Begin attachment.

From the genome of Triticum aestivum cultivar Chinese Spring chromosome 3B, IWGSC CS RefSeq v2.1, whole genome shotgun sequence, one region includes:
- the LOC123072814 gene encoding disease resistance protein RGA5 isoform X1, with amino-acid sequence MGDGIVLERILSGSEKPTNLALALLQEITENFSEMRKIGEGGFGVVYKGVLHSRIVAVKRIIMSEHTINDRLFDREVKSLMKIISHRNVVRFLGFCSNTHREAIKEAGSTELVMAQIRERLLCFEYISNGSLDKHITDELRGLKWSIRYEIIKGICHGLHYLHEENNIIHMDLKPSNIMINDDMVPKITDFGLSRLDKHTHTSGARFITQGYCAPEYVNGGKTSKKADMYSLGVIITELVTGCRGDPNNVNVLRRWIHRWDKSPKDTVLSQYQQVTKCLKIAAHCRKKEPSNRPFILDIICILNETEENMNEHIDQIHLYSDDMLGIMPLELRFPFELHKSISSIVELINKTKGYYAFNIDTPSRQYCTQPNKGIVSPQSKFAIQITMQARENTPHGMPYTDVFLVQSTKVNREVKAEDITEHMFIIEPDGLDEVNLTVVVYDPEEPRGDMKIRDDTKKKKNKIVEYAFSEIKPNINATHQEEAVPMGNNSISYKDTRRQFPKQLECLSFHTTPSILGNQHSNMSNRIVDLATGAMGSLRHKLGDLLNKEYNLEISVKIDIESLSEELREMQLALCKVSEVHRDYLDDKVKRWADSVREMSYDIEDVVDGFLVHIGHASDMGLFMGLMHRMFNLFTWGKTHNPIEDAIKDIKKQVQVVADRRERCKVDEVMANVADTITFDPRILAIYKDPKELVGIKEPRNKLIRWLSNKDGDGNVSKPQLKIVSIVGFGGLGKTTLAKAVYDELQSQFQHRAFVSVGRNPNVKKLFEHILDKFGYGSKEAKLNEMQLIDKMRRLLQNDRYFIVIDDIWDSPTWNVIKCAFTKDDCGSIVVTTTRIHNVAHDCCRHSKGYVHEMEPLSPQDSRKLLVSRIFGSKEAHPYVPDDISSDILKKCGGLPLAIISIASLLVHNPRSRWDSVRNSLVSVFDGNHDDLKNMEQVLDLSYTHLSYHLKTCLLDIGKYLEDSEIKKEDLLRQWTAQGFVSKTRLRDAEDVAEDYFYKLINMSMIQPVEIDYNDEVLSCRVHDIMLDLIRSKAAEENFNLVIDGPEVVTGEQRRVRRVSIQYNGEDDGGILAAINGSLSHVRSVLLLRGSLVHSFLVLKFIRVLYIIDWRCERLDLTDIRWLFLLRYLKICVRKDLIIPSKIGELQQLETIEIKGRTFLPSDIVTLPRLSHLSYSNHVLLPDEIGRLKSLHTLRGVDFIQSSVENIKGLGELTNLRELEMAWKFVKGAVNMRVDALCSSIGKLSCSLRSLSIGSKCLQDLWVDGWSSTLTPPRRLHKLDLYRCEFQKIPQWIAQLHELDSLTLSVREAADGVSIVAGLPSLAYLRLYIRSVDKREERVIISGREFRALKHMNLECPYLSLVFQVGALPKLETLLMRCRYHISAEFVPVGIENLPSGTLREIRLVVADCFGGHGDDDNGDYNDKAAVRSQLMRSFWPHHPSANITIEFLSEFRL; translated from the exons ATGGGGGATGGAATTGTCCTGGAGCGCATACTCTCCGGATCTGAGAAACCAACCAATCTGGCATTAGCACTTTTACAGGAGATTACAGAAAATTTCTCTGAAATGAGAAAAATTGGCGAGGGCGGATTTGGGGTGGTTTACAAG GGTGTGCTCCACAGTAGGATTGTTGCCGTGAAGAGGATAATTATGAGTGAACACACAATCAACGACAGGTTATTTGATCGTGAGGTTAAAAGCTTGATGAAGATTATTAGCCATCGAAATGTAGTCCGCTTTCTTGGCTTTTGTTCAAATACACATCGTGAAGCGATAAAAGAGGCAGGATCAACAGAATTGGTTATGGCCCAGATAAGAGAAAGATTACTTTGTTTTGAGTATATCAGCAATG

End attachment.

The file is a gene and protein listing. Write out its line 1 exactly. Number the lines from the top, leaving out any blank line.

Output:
From the genome of Triticum aestivum cultivar Chinese Spring chromosome 3B, IWGSC CS RefSeq v2.1, whole genome shotgun sequence, one region includes: